A little while ago, me and my partner went off to the London Fields Brewery for a “Brewing Masterclass”. Having had a stab at making some homebrew mead before (and it failing spectacularly), I was very excited to see learn how I could avoid making 20 litres of vinegar again.
So at 10:30 we arrive at the Tap Room, which feels more like a cafe than a bar, and have a cup of coffee while we wait for the class to start. The other attendees slowly trickled in, and once everyone had arrived we went through to the brewery.
In the brewery itself, we were given a short overview of how London Fields brew their beer and the adapted process we would be using. We were also given a short talk about different hops and barley, the malting process, and the effect that all these variables had on the beer. We would be using a mixture of three different malts, which would mean we were effectively making a homebrew version of LFB’s Hackney Hopster, a Pacific Pale Ale.
Once we had a good grasp on what we were doing, it was off to start brewing in earnest! We added hot water (called mash liquor) to our malt to create a mash, and this was then left to stew for an hour. I always though that brewerys were meant to smell really bad, but this smelt amazing: like hot sweet treacle with straw. Lovely.
During this downtime (and a few others in the process) we had some time to kill, so what on earth were we to do? Try the finished article obviously! We went back into the Tap Room and tried many of the different beers on offer. Something that was interesting to me as a (not totally inexperienced) beer drinker was to be able to taste the difference between cask and keg beers next to each other. For all of the beers, the cask was noticeably nicer, which I had always been told was the case, but it was interesting to actually experience it.
Returning to the brewery, we added more water, and then it was time to “sparge”. This meant that we drained the liquid out of the bottom, and re-added it into the top. We repeated this process a few times, in order to get as much of the sugars out as possible.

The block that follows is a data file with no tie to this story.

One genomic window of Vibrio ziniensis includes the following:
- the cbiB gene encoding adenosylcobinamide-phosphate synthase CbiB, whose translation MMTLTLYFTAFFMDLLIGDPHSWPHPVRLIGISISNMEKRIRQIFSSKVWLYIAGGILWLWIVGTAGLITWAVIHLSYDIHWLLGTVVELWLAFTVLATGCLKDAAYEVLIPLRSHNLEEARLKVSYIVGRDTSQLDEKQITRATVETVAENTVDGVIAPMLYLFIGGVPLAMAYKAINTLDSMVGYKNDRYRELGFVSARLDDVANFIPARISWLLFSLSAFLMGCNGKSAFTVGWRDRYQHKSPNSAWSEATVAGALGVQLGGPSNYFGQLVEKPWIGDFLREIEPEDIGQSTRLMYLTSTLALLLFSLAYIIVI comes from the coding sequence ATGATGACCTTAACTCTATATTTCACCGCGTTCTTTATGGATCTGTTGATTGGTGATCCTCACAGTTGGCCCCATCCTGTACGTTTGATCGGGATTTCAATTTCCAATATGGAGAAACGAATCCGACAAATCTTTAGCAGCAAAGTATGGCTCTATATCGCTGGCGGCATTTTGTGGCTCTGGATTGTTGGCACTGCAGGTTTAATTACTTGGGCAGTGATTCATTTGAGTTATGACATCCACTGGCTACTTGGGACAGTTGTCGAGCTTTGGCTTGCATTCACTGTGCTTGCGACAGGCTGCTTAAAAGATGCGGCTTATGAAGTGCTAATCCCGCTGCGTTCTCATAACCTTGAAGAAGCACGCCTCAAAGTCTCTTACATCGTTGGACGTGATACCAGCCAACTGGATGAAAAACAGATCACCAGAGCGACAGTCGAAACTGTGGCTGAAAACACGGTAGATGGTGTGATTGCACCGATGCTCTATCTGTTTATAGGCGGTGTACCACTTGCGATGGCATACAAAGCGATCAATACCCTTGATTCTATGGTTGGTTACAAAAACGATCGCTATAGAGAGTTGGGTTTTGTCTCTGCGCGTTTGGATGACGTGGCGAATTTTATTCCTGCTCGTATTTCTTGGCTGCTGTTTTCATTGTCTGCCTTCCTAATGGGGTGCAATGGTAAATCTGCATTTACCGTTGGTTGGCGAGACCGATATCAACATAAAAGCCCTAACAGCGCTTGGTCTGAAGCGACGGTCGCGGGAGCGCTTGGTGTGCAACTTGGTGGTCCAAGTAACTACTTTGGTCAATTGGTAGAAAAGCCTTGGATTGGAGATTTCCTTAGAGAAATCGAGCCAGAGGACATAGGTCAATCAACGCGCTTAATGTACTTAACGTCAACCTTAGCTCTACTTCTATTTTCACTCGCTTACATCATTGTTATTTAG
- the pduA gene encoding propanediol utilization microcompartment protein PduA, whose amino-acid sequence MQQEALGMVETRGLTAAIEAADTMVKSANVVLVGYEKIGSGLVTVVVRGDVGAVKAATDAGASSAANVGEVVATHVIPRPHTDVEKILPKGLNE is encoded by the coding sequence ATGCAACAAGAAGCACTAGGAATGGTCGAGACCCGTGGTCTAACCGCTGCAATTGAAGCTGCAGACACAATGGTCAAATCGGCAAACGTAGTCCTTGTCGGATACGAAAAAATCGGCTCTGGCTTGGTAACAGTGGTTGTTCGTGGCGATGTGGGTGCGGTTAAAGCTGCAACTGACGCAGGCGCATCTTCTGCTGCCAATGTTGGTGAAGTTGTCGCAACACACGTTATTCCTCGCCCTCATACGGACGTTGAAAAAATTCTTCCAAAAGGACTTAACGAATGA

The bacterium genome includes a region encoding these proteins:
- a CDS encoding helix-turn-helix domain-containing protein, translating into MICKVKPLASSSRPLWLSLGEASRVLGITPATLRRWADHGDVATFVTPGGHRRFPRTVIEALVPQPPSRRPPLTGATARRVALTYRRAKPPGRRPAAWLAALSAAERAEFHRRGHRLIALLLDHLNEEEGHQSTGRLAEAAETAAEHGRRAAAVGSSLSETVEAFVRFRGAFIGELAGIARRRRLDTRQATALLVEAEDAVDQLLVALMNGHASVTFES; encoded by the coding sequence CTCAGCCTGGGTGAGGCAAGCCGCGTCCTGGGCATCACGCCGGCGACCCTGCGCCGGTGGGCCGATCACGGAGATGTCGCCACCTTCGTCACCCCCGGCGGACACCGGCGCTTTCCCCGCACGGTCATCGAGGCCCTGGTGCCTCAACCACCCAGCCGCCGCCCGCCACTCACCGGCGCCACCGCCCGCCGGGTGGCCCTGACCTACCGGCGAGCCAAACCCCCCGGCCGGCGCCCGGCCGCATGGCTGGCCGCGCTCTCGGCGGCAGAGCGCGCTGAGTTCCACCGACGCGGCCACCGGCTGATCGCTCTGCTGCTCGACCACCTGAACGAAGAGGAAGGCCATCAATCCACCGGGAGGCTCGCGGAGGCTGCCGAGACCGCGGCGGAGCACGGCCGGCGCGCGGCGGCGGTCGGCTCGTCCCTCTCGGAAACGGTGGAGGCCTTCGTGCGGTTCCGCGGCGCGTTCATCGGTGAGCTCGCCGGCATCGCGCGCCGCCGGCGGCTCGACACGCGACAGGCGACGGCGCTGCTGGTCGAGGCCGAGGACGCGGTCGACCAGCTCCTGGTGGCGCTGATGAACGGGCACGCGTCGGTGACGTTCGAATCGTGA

We drained out the liquid (called wort) into a large metal pot, and put it onto the burner to boil. This is because it was time to add the hops, which we dumped in and stirred around. The smell at this point became very bitter and heady. The mixture needed to boil for an hour to get all of the flavour out of the hops, so it was time for lunch. And much more beer.
As we ate lunch and chatted, it was clear that there was a whole range of experiences on the course. Some people regularly brewed their own beer, and some had never brewed before. It was really interesting to hear people’s stories about what had/hadn’t worked, and the setups that they had at home. It made me, with my rented London flat, very jealous!
After lunch, and more than a little merry by this point, we returned to our brew. We added a second round of hops, more “fruity” this time. After that the wort was passed through a heat exchanger to drop the temperature from almost-boiling to under room temperature, and straight into our demijohns for transport home!
Once home, all we needed to do is add the yeast, put the airlocks in the top (so they don’t explode – very important), and then wait for a few days!
After fermentation, you can bottle the beer, however we didn’t have any bottles so kept it in its demijohns. This has worked perfectly, and it’s still very drinkable a few weeks later.
All in all, it was a thoroughly enjoyable day out, and to top it off we had a vast quantity of beer to take home!
If you want to have a go yourself, you can find all the information on the London Fields website.
Have you been on a brewing course? If so, let us know! We’d love to attend a few more to see how they compare.